Physicists build world’s first anti-laser

Yale scientists have created an “anti-laser,” which absorbs almost all infrared light — 99.4 percent — directed at it.
Yale scientists have created an “anti-laser,” which absorbs almost all infrared light — 99.4 percent — directed at it. Photo by Victor Kang.

In the cramped room of a physics laboratory at the heart of Becton Hall, an array of mirrors, lenses and beam-splitters occupy one edge of a table. It may not look like much, but with these materials, Yale physicists have created the world’s first “anti-laser,” a device that completely absorbs light rather than emitting it.

After theoretical physicist Douglas Stone first conceived of an anti-laser two years ago, a group of experimental physicists led by physics professor Hui Cao successfully built and tested the device. The result was a creation brainstormed and constructed at Yale and an invention the physics world had never before considered.

“Basically, it’s something invented here at Yale with no help from anybody outside,” Stone said.

In Stone and Cao’s experiment, published in the Feb. 18 issue of the journal Science, the anti-laser absorbed 99.4 percent of the infrared light — light not quite visible to the human eye — shined at it. In the future, such a device could play a role in wireless communications, high-performance computing and the detection of air pollutants, researchers and experts outside Yale said.

The anti-laser is essentially the opposite of traditional lasers, which emit light after enough energy is pumped into a light-amplifying material called the gain medium. In the anti-laser, the gain medium is replaced by an absorbing medium. Two light beams are shot into opposite ends of the anti-laser and are perfectly absorbed if the device is tuned to the right frequency, said Stone, who is also the chairman of the Applied Physics Department.

The physicists formally call the anti-laser a “coherent perfect absorber,” since it perfectly absorbs light due to the interference of the light beams, Cao said.

“The two beams create an interference pattern, which traps the light infinitely,” Stone said. “Literally forever. It’s this interference, or coherence, of the light that causes it to stay there, and then it has nothing to do but get absorbed.”

Stone said he started thinking about reversing a regular laser when he was trying to explain to a colleague how lasers work in April 2009.

Since it can be confusing to understand how a laser spontaneously emits light, Stone said he encourages people to visualize a laser working backwards. In this case, light beamed at the laser is absorbed, rather than the laser generating light by itself. Mathematically, the processes in a laser should be reversible, Stone said.

“It was literally one of those eureka moments, where you say, ‘Hey, I wonder if you could really do that?’” he said.

Stone took his idea to Cao, and working with postdoctoral students Yi Dong Chong, Wenjie Wan and Heeso Noh, as well as Li Ge GRD ’10, the physicists worked out a theory for the anti-laser and turned it into reality by late 2010.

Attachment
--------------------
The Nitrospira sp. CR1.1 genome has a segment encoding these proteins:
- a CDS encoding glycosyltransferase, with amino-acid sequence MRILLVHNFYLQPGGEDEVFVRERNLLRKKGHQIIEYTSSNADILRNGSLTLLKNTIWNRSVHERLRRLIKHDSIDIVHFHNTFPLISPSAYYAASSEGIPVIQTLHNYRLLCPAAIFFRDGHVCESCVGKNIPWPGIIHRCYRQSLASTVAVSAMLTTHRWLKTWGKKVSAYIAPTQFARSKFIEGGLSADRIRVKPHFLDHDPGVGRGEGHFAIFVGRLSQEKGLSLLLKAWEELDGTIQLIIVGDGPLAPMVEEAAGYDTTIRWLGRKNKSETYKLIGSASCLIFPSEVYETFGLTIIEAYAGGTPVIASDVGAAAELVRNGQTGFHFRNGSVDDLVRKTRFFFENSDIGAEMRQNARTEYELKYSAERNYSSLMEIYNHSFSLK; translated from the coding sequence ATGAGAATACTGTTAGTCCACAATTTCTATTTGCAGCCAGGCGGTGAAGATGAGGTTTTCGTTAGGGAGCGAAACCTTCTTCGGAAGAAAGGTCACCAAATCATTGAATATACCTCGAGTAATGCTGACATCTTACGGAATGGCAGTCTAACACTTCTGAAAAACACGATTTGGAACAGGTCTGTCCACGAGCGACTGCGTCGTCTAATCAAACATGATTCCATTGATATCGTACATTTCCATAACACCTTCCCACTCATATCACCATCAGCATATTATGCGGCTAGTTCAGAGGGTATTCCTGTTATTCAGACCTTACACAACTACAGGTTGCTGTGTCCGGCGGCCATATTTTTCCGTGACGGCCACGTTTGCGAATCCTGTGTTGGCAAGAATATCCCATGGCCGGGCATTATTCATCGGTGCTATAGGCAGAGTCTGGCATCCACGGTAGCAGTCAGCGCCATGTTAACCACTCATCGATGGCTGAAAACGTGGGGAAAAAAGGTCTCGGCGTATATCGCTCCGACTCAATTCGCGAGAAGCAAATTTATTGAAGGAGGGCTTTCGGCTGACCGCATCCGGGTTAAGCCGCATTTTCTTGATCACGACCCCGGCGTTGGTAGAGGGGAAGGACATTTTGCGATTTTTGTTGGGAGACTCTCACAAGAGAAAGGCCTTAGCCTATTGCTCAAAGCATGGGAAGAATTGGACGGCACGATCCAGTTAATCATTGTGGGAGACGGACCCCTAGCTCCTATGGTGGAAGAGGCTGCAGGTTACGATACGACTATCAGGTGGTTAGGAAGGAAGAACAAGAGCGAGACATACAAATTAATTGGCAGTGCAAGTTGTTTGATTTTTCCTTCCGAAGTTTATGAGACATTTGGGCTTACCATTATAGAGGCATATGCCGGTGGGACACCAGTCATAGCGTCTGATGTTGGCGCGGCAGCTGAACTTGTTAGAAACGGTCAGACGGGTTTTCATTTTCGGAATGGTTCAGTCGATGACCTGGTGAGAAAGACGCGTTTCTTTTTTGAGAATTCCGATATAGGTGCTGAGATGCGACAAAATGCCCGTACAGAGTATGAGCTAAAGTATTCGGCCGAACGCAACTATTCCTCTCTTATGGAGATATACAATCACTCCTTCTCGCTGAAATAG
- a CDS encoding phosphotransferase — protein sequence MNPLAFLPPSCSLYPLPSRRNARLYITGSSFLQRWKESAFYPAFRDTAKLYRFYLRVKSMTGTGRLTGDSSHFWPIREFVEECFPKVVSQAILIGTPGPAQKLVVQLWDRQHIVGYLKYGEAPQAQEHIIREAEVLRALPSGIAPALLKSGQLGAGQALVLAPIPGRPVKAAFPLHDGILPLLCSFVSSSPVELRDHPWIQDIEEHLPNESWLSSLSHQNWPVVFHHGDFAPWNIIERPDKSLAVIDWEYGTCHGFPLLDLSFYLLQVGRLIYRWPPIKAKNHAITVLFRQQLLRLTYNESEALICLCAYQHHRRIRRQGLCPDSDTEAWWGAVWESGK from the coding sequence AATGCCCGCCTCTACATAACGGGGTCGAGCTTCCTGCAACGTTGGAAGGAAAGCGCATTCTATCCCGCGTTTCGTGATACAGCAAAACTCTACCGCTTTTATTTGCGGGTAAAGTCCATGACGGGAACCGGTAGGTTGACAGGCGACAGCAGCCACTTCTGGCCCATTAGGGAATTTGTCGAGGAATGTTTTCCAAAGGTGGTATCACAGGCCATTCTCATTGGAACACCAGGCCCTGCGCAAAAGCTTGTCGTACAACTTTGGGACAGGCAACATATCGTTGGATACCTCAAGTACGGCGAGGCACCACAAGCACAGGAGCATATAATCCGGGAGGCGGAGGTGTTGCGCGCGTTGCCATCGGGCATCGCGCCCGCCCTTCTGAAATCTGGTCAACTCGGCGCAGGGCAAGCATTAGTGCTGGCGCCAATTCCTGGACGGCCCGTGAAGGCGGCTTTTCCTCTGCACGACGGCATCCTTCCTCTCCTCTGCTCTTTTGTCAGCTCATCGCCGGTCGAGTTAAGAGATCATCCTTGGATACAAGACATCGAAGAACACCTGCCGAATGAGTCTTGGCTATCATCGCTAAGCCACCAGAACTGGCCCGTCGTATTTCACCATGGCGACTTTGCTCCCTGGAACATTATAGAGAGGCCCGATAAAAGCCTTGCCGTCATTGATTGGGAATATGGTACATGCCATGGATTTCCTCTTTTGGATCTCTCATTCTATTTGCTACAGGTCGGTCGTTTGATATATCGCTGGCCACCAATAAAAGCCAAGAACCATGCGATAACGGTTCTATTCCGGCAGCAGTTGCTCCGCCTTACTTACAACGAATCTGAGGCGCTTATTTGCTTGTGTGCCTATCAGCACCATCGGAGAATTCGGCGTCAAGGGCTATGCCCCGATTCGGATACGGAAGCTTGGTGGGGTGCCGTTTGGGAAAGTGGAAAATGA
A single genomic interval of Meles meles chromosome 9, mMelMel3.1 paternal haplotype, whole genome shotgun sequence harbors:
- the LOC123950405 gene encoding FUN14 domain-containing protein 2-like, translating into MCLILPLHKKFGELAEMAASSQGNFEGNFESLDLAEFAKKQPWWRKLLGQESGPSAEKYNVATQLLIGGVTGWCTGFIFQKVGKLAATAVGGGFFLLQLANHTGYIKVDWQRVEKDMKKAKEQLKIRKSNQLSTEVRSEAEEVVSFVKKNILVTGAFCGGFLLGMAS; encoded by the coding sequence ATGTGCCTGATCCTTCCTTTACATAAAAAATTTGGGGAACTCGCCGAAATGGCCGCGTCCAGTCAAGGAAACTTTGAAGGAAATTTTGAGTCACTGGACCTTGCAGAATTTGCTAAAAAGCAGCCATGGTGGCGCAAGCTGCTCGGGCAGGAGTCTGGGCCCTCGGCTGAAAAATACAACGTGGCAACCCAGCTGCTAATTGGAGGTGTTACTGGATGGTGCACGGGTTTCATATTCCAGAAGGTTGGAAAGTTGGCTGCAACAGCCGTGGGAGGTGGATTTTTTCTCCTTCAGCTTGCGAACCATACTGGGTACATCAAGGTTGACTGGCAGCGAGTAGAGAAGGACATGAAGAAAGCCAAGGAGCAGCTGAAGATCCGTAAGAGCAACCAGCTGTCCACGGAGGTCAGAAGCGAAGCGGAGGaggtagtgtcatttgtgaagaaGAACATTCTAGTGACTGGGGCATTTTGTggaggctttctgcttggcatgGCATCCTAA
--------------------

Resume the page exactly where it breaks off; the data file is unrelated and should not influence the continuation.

The anti-laser could have future applications ranging from detecting pollutants in the atmosphere to sending wireless communications, Claire Gmachl, a physicist and professor of electrical engineering at Princeton University said.

When a laser beam is shined on pollutants in the air, the pollutants send a light signal in return, Gmachl said. An anti-laser could be used to absorb this signal, which is very weak and thus normally hard to detect.

“If you have a perfect absorber for a coherent light signal, that’s the best chance you have to actually detect the signal,” Gmachl said.

An anti-laser could also enable wireless communications via laser beams, she added. If information-carrying laser beams were sent from one communication tower to another, an anti-laser on the receiving end could be used to absorb the incoming light and transform it into an electrical signal.

Stefano Longhi, a physicist at the Polytechnic Institute of Milan in Italy, said he was intrigued by the possibility of combining both a laser and an anti-laser into one device.

“[Such a device would] show the rather exciting and amazing property to simultaneously generate coherent light and to perfectly absorb certain coherent light waves,” Longhi wrote in an e-mail.

Stone and Cao added that the anti-laser could also be useful in a new generation of high-performance computers, which will use optical chips that detect light and change it into electricity. Computer manufacturers are reaching the limit of how small they can make electrical chips, but optical chips could sidestep this problem because light does not interact with itself the way electrons in electrical chips do, Stone said.

Contrary to what people might imagine when they think of a perfect absorber, the anti-laser cannot be used for solar power or stealth technology. Solar panels need to absorb a lot of light, while the anti-laser only absorbs light of a specific frequency. The anti-laser is also unhelpful for defending against laser weapons because it absorbs the light and heat that is sent at it, rather than deflecting the light, he said.

“The whole point of a laser weapon would be to heat you up, burn you up,” Stone said. “Well, this would make it even easier for it to do that.”

The first laser was invented in 1960. Laser is an acronym for “light amplification by stimulated emission of radiation.”


  • vitalism


  • Andreology

    Wow! Thank you, professors Stone and Cao.